behaviors. But if kids are in an abusive
household — even a household that’s at
risk of abuse and neglect — no one really
has the time to teach them empathy and
compassion, because it’s so high-stress,”
Gaber said.

Gabriel’s Angels began with the traditional
group visits program and grew to include
the individual intervention program, where a
child works one-on-one with an animal and
therapist. Another Gabriel’s Angels program
is Animals, Books and Children, which allows
first- through third-grade students at Title
I schools to develop their reading skills by
reading to therapy animals.

The healthy attachment, self-regulation,
affiliation, empathy, tolerance, respect
and confidence participants develop
through the programs help kids establish
a foundation for a healthy future, breaking
the cycle of violence.

“They have to have these behaviors or they’re
going to repeat the very cycle of violence they
were victims of,” Gaber said. “I don’t want to
see the kids of the kids we’re seeing today.
We’re at it every day, hard and furious.”

Gabriel’s Angels’ extensive evaluations
show that the program works in developing
these behaviors, cultivating a love of
animals and a sense of compassion for them
and people alike.

“It was probably our sixth visit at a nonlockdown
group home in Mesa where I met
David. This 15 year old looks at me and says,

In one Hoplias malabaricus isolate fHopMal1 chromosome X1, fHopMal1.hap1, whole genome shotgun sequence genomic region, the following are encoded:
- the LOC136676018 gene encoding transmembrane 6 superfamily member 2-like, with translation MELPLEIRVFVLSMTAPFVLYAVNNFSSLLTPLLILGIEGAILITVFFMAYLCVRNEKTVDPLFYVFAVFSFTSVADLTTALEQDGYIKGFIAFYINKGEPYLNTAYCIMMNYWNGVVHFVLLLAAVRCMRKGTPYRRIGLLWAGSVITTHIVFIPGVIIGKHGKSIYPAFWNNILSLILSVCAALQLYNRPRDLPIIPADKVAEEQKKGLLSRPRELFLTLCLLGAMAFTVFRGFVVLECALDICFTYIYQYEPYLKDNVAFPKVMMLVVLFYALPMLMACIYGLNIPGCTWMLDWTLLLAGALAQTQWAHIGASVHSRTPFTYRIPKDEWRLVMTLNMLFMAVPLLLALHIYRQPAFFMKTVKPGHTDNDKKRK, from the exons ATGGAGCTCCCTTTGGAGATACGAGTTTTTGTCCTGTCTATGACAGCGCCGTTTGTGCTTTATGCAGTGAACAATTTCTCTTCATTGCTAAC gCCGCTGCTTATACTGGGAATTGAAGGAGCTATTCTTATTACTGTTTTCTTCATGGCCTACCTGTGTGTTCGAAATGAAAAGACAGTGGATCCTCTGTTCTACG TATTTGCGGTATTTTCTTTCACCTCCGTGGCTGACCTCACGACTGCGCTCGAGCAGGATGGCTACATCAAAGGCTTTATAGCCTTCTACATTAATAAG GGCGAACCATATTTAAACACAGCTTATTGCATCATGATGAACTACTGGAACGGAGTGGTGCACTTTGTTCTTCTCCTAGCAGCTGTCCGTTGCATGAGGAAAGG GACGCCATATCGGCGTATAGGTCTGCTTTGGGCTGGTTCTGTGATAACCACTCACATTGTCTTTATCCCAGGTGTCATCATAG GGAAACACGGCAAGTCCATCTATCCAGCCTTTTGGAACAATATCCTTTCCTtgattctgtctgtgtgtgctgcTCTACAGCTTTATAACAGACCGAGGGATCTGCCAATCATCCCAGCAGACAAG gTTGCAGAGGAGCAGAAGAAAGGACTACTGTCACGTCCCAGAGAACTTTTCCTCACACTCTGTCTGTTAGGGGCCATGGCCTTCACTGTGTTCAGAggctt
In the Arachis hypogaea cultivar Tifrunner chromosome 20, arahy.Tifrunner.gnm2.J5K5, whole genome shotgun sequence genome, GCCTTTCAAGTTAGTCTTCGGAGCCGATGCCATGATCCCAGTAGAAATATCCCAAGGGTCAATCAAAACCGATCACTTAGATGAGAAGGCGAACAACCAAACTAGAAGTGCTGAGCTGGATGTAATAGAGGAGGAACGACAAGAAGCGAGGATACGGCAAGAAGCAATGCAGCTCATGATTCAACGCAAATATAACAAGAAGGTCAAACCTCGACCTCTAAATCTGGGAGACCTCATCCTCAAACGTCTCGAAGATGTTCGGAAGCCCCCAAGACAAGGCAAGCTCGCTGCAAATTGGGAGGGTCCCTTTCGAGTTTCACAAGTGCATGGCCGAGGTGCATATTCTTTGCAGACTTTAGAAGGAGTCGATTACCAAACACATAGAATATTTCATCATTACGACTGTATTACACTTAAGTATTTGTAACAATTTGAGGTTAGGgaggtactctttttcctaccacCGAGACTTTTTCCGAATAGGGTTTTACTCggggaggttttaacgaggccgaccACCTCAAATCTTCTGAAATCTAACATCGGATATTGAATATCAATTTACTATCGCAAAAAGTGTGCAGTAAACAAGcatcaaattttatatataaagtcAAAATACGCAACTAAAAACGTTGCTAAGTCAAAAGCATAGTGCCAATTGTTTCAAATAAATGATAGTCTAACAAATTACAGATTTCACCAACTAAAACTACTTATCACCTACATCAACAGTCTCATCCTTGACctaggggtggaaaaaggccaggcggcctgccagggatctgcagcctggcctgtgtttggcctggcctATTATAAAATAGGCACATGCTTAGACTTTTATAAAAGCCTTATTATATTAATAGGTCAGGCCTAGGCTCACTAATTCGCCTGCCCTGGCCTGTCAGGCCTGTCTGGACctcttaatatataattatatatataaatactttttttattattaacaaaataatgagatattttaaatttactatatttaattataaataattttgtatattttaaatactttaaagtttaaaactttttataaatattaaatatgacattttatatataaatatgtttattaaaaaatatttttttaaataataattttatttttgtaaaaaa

‘I want to tell you something.’ I thought ‘A
15-year-old kid wants to tell me something?
It’s not going to be good,’” Gaber said. “So,
I said, ‘What do you want to tell me?’ and he
looked at me and he goes, ‘I get it.’ I asked,
‘What do you get, David?’ and he said, ‘I’ve
abused animals before, but I’d never do it
again because I know Noah loves me and I
know he has feelings and I would never hurt
another animal.’”

Gaber continued, "David asked why I was
crying and I told him, ‘David, this is why I
come here. You’ve developed compassion,
and not because of me, because of the
unconditional love of an animal. You get that
animals have feelings and I bet that you get
that I have feelings and other people have
feelings.’ He said, ‘Yeah, I get it.’”


Gabriel’s Angels hosts several events
throughout the year to raise awareness and
funds for the organization, with one of its
signature events being the Unleash the Love
breakfast taking place this year on April 26 at
the JW Marriott Desert Ridge.

The event, which began 14 years ago, has
grown with the organization, beginning with
140 people and now hosting more than 1,000.

At the breakfast, Gabriel’s Angels supporters
have the opportunity to meet some of the
therapy teams, interact with the dogs and
learn more about Gabriel’s Angels programs,
which provide increased well-being and
happiness for children who have been
removed from households where they were
neglected or abused.

“It’s that mission-packed hour where people
laugh, people cry. There are tissues on the
table and 50 therapy dogs there. I think it is
the best event we put on,” Gaber said.